Love Will Tear Us Apart, by Sarah Rainone 

click to enlarge LoveWillTearUsApart_Rainone.jpg
Three Rivers Press
Available now


If you title your book after an iconic song, you tether yourself to expectations that necessarily cannot be fulfilled. The trappings of appropriating such a title are many, and the act inevitably raises eyebrows among people who care about the music. As is foreseeable, Sarah Rainone's debut novel Love Will Tear Us Apart mangles the spirit of the song for which it's named — but worse, it's a cliché-ridden and uninspired read.

The song-structured narrative concept is gimmicky from the get-go (Nick and Norah have already done this), and the plot crossbreeds The Rules of Attraction with that wedding-in-the-Hamptons episode of Sex and The City. High school sweethearts Dan and Lea get married in the town where they grew up and invite all their frenemies to come back for the occasion, forcing them to face the past and each other. It has all the makings of a tired Hollywood screenplay with voiceover and frequent flashbacks.

The novel's ensemble cast narrates in alternating chapters, but each voice bleeds together, their run-on sentences as interchangeable and expendable as pennies. Conveying twenty-something turmoil is a fine balance, and while there's an occasional plausible observation made, it mostly feels like Rainone used a madlib of caricatures to heap stock characteristics one upon the next. There's Cort, the faux hippie; Lea, the perfect pretty girl; Dan, the complacent pawn; Alex, the cokehead who reinvented herself in the NYC; Shawn, the gay one; and Ben, the jock misogynist who, in his narrative sections, exhibits all the bullshit machismo you'd expect from Brody Jenner if someone handed him a pencil. It's one thing to create unlikeable characters, but in this case, it's their sheer lack of dimension that makes them loathsome.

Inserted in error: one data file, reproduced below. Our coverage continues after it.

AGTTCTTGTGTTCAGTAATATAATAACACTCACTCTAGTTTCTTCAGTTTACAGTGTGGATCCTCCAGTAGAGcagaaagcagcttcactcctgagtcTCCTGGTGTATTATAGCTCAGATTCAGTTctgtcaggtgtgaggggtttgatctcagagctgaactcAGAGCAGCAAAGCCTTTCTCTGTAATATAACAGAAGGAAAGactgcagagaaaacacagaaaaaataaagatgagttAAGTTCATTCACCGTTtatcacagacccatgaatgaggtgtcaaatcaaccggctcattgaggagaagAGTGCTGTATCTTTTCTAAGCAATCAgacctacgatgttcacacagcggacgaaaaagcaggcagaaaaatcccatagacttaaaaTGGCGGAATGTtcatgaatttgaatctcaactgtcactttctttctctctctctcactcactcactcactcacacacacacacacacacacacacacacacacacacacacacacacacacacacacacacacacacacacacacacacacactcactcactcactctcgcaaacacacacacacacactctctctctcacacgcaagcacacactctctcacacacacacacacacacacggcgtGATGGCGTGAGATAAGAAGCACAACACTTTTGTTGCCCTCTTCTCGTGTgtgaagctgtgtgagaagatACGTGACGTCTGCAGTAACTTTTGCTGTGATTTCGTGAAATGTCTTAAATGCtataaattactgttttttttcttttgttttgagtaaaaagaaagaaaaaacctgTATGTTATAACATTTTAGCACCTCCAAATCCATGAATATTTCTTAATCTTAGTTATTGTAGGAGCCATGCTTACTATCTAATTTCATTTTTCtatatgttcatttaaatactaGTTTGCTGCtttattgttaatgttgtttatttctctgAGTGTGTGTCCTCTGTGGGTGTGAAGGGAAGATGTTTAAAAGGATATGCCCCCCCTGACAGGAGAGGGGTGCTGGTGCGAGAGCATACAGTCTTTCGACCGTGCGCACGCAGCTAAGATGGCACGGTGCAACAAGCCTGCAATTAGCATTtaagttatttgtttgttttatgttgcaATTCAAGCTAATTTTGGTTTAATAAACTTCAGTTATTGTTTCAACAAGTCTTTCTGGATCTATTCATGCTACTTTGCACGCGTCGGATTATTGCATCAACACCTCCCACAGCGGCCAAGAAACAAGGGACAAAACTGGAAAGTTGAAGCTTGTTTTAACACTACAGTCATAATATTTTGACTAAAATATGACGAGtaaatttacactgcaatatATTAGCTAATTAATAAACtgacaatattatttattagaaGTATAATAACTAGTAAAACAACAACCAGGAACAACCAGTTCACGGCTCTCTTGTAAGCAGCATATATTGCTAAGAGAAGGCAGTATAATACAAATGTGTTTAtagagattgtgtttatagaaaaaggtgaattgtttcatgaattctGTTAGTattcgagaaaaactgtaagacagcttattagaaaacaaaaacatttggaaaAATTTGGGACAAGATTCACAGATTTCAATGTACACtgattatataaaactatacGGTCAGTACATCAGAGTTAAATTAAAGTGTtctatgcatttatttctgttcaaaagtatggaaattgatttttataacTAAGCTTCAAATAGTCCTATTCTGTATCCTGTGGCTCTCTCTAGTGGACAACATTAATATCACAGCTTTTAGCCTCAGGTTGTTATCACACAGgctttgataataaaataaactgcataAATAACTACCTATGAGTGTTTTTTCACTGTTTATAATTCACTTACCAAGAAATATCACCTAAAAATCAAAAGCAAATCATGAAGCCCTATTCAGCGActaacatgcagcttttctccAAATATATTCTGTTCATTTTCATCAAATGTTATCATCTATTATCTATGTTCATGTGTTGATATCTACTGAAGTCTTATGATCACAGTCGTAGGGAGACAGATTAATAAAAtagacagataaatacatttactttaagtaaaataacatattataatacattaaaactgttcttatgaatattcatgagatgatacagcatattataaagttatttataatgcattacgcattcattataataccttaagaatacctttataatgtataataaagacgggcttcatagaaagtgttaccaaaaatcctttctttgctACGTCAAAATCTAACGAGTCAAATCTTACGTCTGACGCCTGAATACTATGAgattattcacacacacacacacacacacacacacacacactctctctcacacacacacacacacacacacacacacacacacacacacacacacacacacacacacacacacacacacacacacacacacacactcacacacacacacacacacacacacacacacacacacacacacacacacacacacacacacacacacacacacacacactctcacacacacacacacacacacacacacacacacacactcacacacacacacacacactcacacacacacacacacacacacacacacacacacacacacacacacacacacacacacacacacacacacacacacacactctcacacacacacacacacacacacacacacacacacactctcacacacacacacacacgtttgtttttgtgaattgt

On occasion, it's entertaining to witness shallow, disingenuous, self-centered people who have absolutely no concept of friendship or self-reflection do their thing. But an episode of The Real World only runs 20 minutes, not 300 pages.

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